LAZY: What was important to us was to find a studio with huge drum sound, after a lot of research we found a studio about an hour out of Oslo called Toproom. We really enjoyed recording this album! “Criminal Record” is, to us, the album we all dreamt of making.

We actually recorded it very quickly, I think we had 6 weekends during the summer 2011 and that’s it.

I don’t feel much either way about record labels in 2012. There isn’t much money to be made from recorded music anymore and that means that the record companies don’t have the budget they used to have to promote new talent. This means that the few major labels still left have to focus on safe bets, mostly in the pop genera, while smaller labels basically just work as distribution labels. The job of the record companies used to be to discover new talent and then put a lot of money behind them, so they got big quickly, but without the finances a record company really isn’t much use anymore.

CHRIS: It’s distributed through Indie Distribution so it’s available in all stores in Norway. For citizens of the EU it’s available through CDON.COM. For the rest of the world it will be available through iTunes and all other digital channels from the 1st of October this year. If you want a physical product and live outside of the EU, you can contact us directly at , which is the same address anyone else should use if they want a T-shirt, a pin or the the Limited Edition CDep as well.

How many shows have you played so far? Chris, is it difficult for you to sing and play guitar at the same time? How different is it from doing backing vocals in the TRASHCAN DARLINGS? Any favourite song(s) to play live?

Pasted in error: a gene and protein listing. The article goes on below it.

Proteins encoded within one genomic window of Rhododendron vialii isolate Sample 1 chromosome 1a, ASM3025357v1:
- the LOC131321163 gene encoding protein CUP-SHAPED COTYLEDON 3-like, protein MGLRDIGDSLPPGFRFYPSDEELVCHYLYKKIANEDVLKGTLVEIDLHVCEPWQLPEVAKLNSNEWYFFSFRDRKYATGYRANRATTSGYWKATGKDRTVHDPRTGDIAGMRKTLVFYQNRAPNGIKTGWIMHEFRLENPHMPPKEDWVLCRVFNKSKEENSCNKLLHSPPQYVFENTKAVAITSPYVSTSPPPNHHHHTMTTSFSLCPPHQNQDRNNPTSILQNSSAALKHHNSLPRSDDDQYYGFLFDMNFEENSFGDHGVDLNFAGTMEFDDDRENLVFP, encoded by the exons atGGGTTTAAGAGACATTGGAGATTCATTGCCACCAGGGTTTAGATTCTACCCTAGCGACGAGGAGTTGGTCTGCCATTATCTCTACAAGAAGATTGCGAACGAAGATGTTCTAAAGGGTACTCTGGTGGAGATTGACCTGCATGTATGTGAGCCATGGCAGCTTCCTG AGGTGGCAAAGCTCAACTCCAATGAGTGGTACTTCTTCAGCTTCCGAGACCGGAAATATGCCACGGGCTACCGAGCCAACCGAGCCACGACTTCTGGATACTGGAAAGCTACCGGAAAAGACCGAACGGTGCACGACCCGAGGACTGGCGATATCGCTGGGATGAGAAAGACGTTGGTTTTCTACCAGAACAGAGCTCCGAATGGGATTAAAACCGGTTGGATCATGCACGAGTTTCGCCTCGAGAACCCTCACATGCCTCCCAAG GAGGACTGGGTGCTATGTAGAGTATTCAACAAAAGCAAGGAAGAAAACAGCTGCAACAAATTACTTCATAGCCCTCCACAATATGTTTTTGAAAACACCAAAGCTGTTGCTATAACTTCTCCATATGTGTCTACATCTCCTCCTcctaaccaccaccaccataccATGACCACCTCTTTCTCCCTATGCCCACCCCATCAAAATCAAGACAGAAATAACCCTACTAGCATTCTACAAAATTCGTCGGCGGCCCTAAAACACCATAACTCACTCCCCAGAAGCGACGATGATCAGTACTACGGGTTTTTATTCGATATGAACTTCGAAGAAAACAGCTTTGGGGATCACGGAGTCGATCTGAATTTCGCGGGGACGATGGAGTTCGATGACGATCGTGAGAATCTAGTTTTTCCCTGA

CHRIS: At this point we have played 6 shows, all in Oslo. We really wanted to get the album out before we started gigging a lot, so people would have the chance to hear the songs before they went to a show. It took a bit of time getting the mix right for the album, so the gigs we have played so far have more been a matter of wanting to get out of rehearsals and blow off some live-steam, but the reception at the gigs have been fantastic! Every one of our shows have gotten killer reviews in Scream Magazine or Norway Rock Magazine or both, and the audience has been great. We just signed a deal with Live Wire Booking for Scandinavia, so now that the album is out we’ll be able to play a lot more. We’re hoping to do a few shows this autumn, but I think the major part of it will be from early next year. We are also looking to get out of Norway and tour next year, but we have to find a good booker for that first.